Further, as required under Bank of Nova Scotia, there is no evidence that the failure to produce the envelope in any way prejudiced Defendant at trial. As stated supra, two witnesses testified at length about the envelope's contents and its destruction. The jury had ample opportunity to evaluate the credibility of the witnesses with respect to testimony about the envelope, and to evaluate the importance of the omission from Officer Jones' report of the fact that the mask fell down when the robber jumped over the counter.

Defendant alleges that the Government destroyed or suppressed two other items. The first is a "robbery kit form" that teller Shaprese Thomas started to fill out. The second is a signed statement by Jimenez. (Doc. No. 90 at 14-15.) There is no evidence that Thomas's robbery kit form was ever provided to the police. In fact, Thomas testified that although she began to fill out the robbery kit form, she stopped doing so when the police arrived, did not turn the form over to the police, and has no idea what happened to the form. (12/1/10 Tr. at 187:15--188:3.) Moreover, the lead detective investigating the robbery, who arrived at the Bank shortly after the robbery, testified that he was not aware of any teller having filled out a robbery kit form and no such form was ever provided to him. (12/2/10 Tr. at 161:22--162:3.) With regard to Jimenez's written statement, her testimony about a written statement was confusing at best, and she eventually clarified her testimony stating that she never provided the police with any written report -- only a verbal one. (12/1/10 Tr. at 107:13-18.) Moreover, Detective Alonzo testified that no signed or written statements were obtained from any witness on the scene and that all information was verbally communicated by the witnesses to the officers. (12/2/10 Tr. at 163:13- 19.) This evidence was presented at trial and subject to cross-examination by defense counsel. These were matters considered by the jury, which had the sole prerogative to determine the weight to be afforded to this evidence.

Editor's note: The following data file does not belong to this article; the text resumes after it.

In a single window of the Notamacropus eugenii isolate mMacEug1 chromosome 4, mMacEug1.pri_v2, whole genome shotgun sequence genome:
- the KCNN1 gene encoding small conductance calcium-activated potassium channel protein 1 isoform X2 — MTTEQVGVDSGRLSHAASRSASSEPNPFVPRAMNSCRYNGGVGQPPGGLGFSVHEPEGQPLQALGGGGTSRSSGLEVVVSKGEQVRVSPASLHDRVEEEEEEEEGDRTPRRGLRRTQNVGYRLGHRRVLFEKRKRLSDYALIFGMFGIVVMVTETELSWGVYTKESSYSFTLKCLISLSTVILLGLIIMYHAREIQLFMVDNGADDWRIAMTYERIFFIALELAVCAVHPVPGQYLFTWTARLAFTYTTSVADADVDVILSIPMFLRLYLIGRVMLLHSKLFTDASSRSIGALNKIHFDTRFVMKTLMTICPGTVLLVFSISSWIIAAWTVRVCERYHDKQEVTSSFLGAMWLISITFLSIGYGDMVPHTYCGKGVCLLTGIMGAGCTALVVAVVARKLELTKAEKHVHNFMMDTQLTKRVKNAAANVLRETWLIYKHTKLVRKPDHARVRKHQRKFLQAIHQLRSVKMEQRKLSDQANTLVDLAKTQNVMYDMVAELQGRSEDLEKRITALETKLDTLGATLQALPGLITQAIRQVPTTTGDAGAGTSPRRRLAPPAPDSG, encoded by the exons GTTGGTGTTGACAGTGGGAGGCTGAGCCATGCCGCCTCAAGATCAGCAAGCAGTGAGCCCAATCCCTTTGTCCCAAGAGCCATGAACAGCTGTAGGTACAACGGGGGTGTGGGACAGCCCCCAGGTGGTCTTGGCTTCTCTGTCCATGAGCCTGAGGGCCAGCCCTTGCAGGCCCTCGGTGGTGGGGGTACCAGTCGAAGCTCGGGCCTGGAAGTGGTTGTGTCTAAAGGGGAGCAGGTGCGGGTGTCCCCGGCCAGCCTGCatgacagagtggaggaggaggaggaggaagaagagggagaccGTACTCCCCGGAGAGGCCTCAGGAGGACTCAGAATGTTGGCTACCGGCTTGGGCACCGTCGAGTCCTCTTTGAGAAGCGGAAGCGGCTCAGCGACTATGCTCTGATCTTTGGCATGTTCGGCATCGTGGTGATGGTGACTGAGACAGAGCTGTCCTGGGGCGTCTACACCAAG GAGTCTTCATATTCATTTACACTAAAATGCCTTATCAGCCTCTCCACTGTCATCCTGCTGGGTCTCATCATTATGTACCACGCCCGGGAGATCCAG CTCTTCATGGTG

Defendant has not met his burden to show that the police acted in bad faith or that he was prejudiced by the absence of evidence at trial. Defendant has not established a due process violation. For all of the above reasons, Defendant's Motion for a New Trial Pursuant to Federal Rule of Criminal Procedure 33 will be denied.

V. CONCLUSION

Because Defendant has not shown that the evidence was legally insufficient on Counts One and Two, and because Defendant has failed to establish that there was any prejudicial error before or during trial, the Court will deny Defendant's Motion for Judgment of Acquittal and/or New Trial Pursuant to Federal Rules of Criminal Procedure 29 and 33.

An appropriate Order follows.